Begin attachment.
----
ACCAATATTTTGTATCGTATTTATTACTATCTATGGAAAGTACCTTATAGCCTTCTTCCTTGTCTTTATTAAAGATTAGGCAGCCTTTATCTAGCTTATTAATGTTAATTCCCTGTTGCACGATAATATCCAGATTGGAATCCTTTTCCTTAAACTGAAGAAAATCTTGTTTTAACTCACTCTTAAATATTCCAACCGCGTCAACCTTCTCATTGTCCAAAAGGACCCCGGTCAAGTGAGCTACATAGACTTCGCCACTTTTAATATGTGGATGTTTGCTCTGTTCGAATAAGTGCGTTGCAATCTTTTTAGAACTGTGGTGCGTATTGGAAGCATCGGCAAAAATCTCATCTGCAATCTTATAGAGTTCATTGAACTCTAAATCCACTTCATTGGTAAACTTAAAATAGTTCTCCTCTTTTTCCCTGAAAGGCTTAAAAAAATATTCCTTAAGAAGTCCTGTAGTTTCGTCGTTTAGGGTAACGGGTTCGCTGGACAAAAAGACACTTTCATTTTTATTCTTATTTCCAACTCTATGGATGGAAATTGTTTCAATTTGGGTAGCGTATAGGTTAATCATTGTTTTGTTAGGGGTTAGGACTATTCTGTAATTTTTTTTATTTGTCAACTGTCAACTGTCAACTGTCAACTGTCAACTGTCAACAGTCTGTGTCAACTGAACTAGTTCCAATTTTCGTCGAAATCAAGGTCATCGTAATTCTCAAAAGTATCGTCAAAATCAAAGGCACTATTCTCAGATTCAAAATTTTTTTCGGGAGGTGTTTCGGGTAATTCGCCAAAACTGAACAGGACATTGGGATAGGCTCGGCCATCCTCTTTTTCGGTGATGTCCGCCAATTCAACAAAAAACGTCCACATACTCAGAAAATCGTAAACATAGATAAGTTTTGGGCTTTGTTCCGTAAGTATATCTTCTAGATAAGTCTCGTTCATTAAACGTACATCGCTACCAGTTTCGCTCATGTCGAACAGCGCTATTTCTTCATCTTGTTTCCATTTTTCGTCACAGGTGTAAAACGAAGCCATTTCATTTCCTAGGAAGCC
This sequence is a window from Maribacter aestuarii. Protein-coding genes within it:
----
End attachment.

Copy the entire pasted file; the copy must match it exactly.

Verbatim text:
ACCAATATTTTGTATCGTATTTATTACTATCTATGGAAAGTACCTTATAGCCTTCTTCCTTGTCTTTATTAAAGATTAGGCAGCCTTTATCTAGCTTATTAATGTTAATTCCCTGTTGCACGATAATATCCAGATTGGAATCCTTTTCCTTAAACTGAAGAAAATCTTGTTTTAACTCACTCTTAAATATTCCAACCGCGTCAACCTTCTCATTGTCCAAAAGGACCCCGGTCAAGTGAGCTACATAGACTTCGCCACTTTTAATATGTGGATGTTTGCTCTGTTCGAATAAGTGCGTTGCAATCTTTTTAGAACTGTGGTGCGTATTGGAAGCATCGGCAAAAATCTCATCTGCAATCTTATAGAGTTCATTGAACTCTAAATCCACTTCATTGGTAAACTTAAAATAGTTCTCCTCTTTTTCCCTGAAAGGCTTAAAAAAATATTCCTTAAGAAGTCCTGTAGTTTCGTCGTTTAGGGTAACGGGTTCGCTGGACAAAAAGACACTTTCATTTTTATTCTTATTTCCAACTCTATGGATGGAAATTGTTTCAATTTGGGTAGCGTATAGGTTAATCATTGTTTTGTTAGGGGTTAGGACTATTCTGTAATTTTTTTTATTTGTCAACTGTCAACTGTCAACTGTCAACTGTCAACTGTCAACAGTCTGTGTCAACTGAACTAGTTCCAATTTTCGTCGAAATCAAGGTCATCGTAATTCTCAAAAGTATCGTCAAAATCAAAGGCACTATTCTCAGATTCAAAATTTTTTTCGGGAGGTGTTTCGGGTAATTCGCCAAAACTGAACAGGACATTGGGATAGGCTCGGCCATCCTCTTTTTCGGTGATGTCCGCCAATTCAACAAAAAACGTCCACATACTCAGAAAATCGTAAACATAGATAAGTTTTGGGCTTTGTTCCGTAAGTATATCTTCTAGATAAGTCTCGTTCATTAAACGTACATCGCTACCAGTTTCGCTCATGTCGAACAGCGCTATTTCTTCATCTTGTTTCCATTTTTCGTCACAGGTGTAAAACGAAGCCATTTCATTTCCTAGGAAGCC
This sequence is a window from Maribacter aestuarii. Protein-coding genes within it: